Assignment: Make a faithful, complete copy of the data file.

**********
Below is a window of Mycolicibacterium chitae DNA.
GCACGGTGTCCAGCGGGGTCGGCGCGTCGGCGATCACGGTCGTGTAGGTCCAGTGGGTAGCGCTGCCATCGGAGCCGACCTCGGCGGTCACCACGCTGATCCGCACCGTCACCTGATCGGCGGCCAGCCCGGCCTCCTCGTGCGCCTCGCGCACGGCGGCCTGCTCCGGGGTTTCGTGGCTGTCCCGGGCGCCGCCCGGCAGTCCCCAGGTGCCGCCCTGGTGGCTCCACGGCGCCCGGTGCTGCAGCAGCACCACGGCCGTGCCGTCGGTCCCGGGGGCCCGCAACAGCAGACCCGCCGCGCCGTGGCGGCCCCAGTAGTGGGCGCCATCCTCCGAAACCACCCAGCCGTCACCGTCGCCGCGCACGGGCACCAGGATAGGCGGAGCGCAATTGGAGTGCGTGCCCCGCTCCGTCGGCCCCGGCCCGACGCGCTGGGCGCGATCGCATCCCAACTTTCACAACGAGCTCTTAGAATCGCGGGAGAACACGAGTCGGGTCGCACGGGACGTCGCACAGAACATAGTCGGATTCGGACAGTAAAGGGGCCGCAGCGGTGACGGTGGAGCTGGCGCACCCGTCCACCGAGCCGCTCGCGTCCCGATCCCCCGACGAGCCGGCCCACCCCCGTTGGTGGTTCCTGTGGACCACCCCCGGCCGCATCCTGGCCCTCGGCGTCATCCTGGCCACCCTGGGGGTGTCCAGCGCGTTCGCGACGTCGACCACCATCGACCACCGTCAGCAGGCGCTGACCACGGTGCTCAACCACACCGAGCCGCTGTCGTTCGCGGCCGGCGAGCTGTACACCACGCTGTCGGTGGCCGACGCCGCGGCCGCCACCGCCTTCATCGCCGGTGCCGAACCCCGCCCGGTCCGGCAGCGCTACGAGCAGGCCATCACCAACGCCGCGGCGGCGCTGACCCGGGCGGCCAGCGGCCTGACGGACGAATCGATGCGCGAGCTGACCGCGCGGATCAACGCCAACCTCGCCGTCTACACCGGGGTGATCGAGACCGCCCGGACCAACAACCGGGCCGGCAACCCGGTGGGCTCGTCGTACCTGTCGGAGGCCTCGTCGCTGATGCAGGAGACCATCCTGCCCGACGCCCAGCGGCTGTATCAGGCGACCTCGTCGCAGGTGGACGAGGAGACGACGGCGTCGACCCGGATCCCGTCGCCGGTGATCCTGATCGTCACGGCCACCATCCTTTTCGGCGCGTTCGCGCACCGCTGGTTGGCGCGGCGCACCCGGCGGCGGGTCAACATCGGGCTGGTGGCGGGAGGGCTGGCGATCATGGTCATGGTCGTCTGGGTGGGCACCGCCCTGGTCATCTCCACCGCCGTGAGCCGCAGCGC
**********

Below is a window of Mycolicibacterium chitae DNA.
GCACGGTGTCCAGCGGGGTCGGCGCGTCGGCGATCACGGTCGTGTAGGTCCAGTGGGTAGCGCTGCCATCGGAGCCGACCTCGGCGGTCACCACGCTGATCCGCACCGTCACCTGATCGGCGGCCAGCCCGGCCTCCTCGTGCGCCTCGCGCACGGCGGCCTGCTCCGGGGTTTCGTGGCTGTCCCGGGCGCCGCCCGGCAGTCCCCAGGTGCCGCCCTGGTGGCTCCACGGCGCCCGGTGCTGCAGCAGCACCACGGCCGTGCCGTCGGTCCCGGGGGCCCGCAACAGCAGACCCGCCGCGCCGTGGCGGCCCCAGTAGTGGGCGCCATCCTCCGAAACCACCCAGCCGTCACCGTCGCCGCGCACGGGCACCAGGATAGGCGGAGCGCAATTGGAGTGCGTGCCCCGCTCCGTCGGCCCCGGCCCGACGCGCTGGGCGCGATCGCATCCCAACTTTCACAACGAGCTCTTAGAATCGCGGGAGAACACGAGTCGGGTCGCACGGGACGTCGCACAGAACATAGTCGGATTCGGACAGTAAAGGGGCCGCAGCGGTGACGGTGGAGCTGGCGCACCCGTCCACCGAGCCGCTCGCGTCCCGATCCCCCGACGAGCCGGCCCACCCCCGTTGGTGGTTCCTGTGGACCACCCCCGGCCGCATCCTGGCCCTCGGCGTCATCCTGGCCACCCTGGGGGTGTCCAGCGCGTTCGCGACGTCGACCACCATCGACCACCGTCAGCAGGCGCTGACCACGGTGCTCAACCACACCGAGCCGCTGTCGTTCGCGGCCGGCGAGCTGTACACCACGCTGTCGGTGGCCGACGCCGCGGCCGCCACCGCCTTCATCGCCGGTGCCGAACCCCGCCCGGTCCGGCAGCGCTACGAGCAGGCCATCACCAACGCCGCGGCGGCGCTGACCCGGGCGGCCAGCGGCCTGACGGACGAATCGATGCGCGAGCTGACCGCGCGGATCAACGCCAACCTCGCCGTCTACACCGGGGTGATCGAGACCGCCCGGACCAACAACCGGGCCGGCAACCCGGTGGGCTCGTCGTACCTGTCGGAGGCCTCGTCGCTGATGCAGGAGACCATCCTGCCCGACGCCCAGCGGCTGTATCAGGCGACCTCGTCGCAGGTGGACGAGGAGACGACGGCGTCGACCCGGATCCCGTCGCCGGTGATCCTGATCGTCACGGCCACCATCCTTTTCGGCGCGTTCGCGCACCGCTGGTTGGCGCGGCGCACCCGGCGGCGGGTCAACATCGGGCTGGTGGCGGGAGGGCTGGCGATCATGGTCATGGTCGTCTGGGTGGGCACCGCCCTGGTCATCTCCACCGCCGTGAGCCGCAGCGC